What are the typical duties of RNs in cardiac nursing?

  1. 0
    Question in the title, I'm wondering if anyone can break down what they do there in a typical day of work.
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  5. 1
    I work on a cardiac critical care unit that admits and recovers pts going for various cardiac/IR procedures. I usually have about 6 pts throughout the day unless i am paired with only 2 because they have a swan. I'm basically running around for the entire 12 hr shift. Come in, get report, quickly peak in on my patients and introduce myself if they are awake. Check labs, vitals and for any overdue meds. Coffee. Pulls meds from supply station, make sure all meds are there if not order them from
    Pharmacy. Go back into pts rooms, fully assess them let them know what plan for the day is. Check Vitals and accuchecks (sometimes done by tech). Administer morning meds. Deliver breakfast (sometimes done by tech). Do am care like baths, oral care etc. Meet with MD's and residents and report any abnormal findings, address any concerns. If they don't come around by 9 and I need to notify them of something I call them. Then I begin the discharge process which whatever pts are discharged. Go over instructions, make sure they have prescriptions they need etc. then around 11am pts start coming out of their procedures like angiograms/ pacemaker insertions, IR procedures so I am recovering them which involves q15 min vitals and frequent site checks of their incisions. And most of the rest of the day is spent recovering people from various procedures, checking labs, ekg's and giving meds and notifying MD of any abnormalities and calling MDs to give me orders.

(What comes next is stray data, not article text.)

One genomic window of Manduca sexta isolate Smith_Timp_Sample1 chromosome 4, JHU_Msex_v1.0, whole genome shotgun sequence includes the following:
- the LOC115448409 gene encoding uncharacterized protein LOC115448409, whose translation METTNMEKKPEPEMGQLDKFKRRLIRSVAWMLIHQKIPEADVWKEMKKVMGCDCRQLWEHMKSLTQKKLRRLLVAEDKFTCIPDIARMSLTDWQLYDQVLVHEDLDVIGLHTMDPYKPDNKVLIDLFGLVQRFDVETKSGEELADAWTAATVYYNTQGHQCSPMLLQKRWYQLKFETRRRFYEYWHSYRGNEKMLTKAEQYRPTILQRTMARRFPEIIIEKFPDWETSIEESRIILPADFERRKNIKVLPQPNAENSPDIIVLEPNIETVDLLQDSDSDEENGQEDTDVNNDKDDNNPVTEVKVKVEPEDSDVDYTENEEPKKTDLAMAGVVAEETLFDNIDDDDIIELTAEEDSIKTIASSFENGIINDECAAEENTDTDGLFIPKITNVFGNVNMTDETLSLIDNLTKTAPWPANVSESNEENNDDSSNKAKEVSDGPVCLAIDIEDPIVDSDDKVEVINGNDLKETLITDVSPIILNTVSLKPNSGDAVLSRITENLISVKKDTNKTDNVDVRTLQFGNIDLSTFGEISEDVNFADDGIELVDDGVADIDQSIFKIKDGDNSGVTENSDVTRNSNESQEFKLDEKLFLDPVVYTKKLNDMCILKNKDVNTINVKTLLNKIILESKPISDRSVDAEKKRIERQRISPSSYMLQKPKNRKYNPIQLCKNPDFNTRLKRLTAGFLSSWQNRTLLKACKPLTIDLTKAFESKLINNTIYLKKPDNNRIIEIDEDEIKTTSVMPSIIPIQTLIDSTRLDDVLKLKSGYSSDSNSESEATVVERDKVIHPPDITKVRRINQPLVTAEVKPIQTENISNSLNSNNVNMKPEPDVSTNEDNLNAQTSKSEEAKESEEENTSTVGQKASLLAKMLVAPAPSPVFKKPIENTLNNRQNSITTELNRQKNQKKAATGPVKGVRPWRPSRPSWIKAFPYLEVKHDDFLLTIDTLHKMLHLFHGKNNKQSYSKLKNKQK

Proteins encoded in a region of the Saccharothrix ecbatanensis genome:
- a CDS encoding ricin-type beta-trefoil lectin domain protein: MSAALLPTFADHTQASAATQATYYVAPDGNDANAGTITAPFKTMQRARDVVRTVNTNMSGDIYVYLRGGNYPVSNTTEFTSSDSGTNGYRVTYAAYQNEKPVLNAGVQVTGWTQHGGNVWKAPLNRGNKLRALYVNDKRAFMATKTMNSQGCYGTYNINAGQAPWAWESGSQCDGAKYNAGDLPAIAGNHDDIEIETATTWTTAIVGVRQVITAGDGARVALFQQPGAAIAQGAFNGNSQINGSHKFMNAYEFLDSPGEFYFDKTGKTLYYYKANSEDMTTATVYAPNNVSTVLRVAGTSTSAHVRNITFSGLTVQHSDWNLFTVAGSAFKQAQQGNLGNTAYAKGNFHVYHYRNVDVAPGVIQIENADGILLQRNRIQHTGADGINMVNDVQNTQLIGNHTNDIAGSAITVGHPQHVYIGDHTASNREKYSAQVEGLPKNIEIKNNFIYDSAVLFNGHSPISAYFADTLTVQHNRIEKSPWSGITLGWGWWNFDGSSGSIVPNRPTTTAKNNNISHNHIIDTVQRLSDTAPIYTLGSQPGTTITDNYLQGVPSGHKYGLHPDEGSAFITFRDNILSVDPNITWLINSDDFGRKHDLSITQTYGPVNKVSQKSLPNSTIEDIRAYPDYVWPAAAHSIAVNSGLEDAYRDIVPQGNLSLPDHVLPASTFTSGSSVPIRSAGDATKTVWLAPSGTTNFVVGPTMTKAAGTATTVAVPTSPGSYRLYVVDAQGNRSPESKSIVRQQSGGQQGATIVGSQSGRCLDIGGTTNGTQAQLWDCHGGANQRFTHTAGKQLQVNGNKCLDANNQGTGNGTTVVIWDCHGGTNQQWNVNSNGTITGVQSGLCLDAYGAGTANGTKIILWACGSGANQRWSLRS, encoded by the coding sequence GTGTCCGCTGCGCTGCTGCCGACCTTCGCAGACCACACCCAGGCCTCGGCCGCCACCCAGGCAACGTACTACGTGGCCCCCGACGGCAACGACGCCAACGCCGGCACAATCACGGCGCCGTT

mhickenbottom1 likes this.
  6. 0
    Oh and I forgot that in the midst of all this I am doing a lot of documenting in the computer.
  7. 1
    Thanks Jezlynh, I was wondering about this too. I got hired as a new grad to a simmilar unit. My new manager was explaining the workflow of the day simmilar to yours, lots and lots of admit/discharges and paperwork. He followed up if I want to start on nights or days, i opted for nights, thinking the pace might be a bit better for all the learning i would have to do.